Since matches include eight players, though, another enemy ship can sneak up on you from another direction while you're busy having a wild west style shootout with your first enemy. So you need to keep some awareness of your surroundings, or, even better, communicate with your shipmate to make sure all the ship's angles are covered. It's ultimately a social experience.
Just describing it, that gameplay may not sound radically different from hundreds of other first-person shooters from the last decade. But, again, we can't overstate how far away this is from moving an analog stick or mouse, or mashing buttons on a gamepad or keyboard. When you take cover, you're really crouching, if not lying down. When you emerge from cover to fire, you're popping up your own body, extending your own arm and squeezing the trigger on the Vive controller. And when you're aiming, you apply the same principles from real-world firearms: you have to try to hold your hand steady, line up the sights and squeeze.
If you're thinking "this sounds like an intense workout," you're right. After playing three or four matches, I was a little out of breath.
"You're gonna burn some calories," Knoll told us. "You're gonna be exercising. But then there's also, on the opposite side, a lot of people who aren't as physically fit and are worried about playing it. And we just want to make it pretty clear you don't have to."
"We have found that it is possible to play seated. There's a certain charm to playing seated: it sort of slows you down and it forces you to relax and take your time."
It's hard to imagine Hover Junkers being anywhere near as much fun if you played sitting down, but the option is there. Knoll says there also isn't necessarily a strategic advantage for those playing like me, as if they were a five-year-old playing army with toy guns in the backyard. "You can win easily sitting down vs. someone who's jumping up and down and scrambling, because somebody who's jumping up and down, their aim is gonna be a little bit more erratic and more scrambled. It can be played at pretty much any energy level that you want."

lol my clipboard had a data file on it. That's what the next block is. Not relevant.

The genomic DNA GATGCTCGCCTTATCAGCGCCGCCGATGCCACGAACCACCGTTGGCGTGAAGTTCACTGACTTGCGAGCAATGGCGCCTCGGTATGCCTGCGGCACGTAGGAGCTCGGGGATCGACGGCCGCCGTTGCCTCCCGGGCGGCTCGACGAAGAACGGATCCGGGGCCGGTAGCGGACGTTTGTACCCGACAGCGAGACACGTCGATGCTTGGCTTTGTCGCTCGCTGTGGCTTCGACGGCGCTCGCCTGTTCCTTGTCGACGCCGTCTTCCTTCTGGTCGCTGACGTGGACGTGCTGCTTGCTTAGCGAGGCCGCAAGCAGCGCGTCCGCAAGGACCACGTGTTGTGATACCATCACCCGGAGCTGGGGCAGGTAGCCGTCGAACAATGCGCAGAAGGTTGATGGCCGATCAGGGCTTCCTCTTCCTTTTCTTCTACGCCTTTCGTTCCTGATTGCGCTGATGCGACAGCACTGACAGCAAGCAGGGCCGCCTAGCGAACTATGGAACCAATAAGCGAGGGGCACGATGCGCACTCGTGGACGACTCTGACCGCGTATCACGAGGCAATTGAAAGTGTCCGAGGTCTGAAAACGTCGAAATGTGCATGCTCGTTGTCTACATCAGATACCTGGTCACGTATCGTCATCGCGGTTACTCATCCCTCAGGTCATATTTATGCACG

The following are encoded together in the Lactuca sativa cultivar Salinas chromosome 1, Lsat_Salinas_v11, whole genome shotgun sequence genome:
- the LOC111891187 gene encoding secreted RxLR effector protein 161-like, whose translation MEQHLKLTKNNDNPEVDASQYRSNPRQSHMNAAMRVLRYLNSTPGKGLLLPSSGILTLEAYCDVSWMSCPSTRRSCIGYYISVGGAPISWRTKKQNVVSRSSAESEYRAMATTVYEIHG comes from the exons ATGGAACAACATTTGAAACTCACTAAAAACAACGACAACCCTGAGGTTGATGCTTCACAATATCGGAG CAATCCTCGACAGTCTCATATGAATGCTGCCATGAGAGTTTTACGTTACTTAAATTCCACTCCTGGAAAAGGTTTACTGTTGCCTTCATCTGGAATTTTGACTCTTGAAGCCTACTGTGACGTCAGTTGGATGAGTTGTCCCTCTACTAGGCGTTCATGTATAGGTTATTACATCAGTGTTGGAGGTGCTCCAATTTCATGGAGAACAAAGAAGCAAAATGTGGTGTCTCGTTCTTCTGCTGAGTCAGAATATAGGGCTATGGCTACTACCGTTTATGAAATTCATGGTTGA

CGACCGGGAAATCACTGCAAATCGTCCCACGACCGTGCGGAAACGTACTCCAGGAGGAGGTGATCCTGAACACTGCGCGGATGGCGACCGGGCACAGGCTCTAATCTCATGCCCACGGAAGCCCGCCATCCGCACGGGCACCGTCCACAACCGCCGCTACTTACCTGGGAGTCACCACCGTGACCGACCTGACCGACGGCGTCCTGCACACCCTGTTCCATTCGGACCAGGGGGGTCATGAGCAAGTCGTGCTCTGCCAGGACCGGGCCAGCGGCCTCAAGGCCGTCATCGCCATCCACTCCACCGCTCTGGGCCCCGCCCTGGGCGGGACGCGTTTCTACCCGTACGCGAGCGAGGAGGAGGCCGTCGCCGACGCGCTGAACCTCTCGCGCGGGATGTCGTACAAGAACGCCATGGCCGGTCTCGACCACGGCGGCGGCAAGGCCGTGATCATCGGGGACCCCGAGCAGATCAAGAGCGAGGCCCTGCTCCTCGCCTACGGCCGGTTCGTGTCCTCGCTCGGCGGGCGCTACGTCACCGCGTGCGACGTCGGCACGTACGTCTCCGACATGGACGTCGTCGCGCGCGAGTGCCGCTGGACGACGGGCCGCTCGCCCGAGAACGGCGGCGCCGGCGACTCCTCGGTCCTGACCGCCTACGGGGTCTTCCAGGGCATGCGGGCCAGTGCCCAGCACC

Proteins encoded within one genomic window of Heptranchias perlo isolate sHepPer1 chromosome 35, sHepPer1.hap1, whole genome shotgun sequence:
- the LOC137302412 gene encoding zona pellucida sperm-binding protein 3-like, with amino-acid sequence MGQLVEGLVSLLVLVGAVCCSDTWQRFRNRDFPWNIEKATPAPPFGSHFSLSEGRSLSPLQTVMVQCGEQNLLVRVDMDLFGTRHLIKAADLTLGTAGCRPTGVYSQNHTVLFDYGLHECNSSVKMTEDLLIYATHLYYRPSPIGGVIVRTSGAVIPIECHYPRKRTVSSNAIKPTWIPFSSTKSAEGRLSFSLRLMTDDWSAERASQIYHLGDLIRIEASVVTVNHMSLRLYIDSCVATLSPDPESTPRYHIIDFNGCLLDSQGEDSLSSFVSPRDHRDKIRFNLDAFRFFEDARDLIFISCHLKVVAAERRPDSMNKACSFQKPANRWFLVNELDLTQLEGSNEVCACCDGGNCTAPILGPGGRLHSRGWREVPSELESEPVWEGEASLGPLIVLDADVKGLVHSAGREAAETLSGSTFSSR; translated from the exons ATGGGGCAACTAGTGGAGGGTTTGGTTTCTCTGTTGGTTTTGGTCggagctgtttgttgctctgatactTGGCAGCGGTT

The game also adapts to different sizes of playing spaces. There are smaller and larger hovercrafts, and, even if you don't want to play sitting down, you can still choose between making your playing space as big as an entire room or as small as just enough space to swing your arms around. In this way, it's the ideal showcase piece for the Vive: room-scale is there if you want it – and that probably will be where you have the most fun – but you don't have to devote a huge space to it.
In addition to the multiplayer shootout, there's also going to be a single-player campaign coming via free software update (launching as soon as several weeks after the game launches) that borrows from, of all places, educational classic The Oregon Trail. "The idea behind single player is that it is essentially a little bit of a break from the intense multiplayer. So there is no real-time combat in single-player, other than if you count hunting. Just like in Oregon Trail, we're gonna have a hunting module where you're gonna hunt animals for food."
The single player campaign will follow the Oregon Trail formula almost to a T, tasking you with keeping your family members alive, rationing supplies and dealing with broken parts on your ship. Little Suzie will get dysentery and, if you can't nurse her back to health in time, other players will see her burial site as they hover past on their own journeys.
We didn't get the chance to play the single-player campaign, but it sounds like an interesting yin to the multiplayer's yang. One is fast, furious and (if you want it to be) physical; the other a throwback to a game you played on an Apple II on days when your high school history teacher called in sick.
We'll run a full review after the game officially launches, but based on our first jaunt into Hover Junker's wastelands, it looks like it should be at the top of the list of anyone who's buying the Vive. I can't wait to jump back into these gunfights and burn more calories than I ever did on that Wii Fit that sat in my closet for years, collecting dust.
Hover Junkers will launch when the HTC Vive ships in early April. Knoll says the company aims to support as many platforms and headsets as possible, including (hopefully) the Oculus Rift at some point down the road, but right now the focus is strictly on the Vive/SteamVR.
If you're buying the Vive, you'll be able to get Hover Junkers on Steam for $35 as soon as you get the headset. The video below, with split-screen real and virtual footage, gives you a pretty good sense of what the game is like.
Product page: StressLevelZero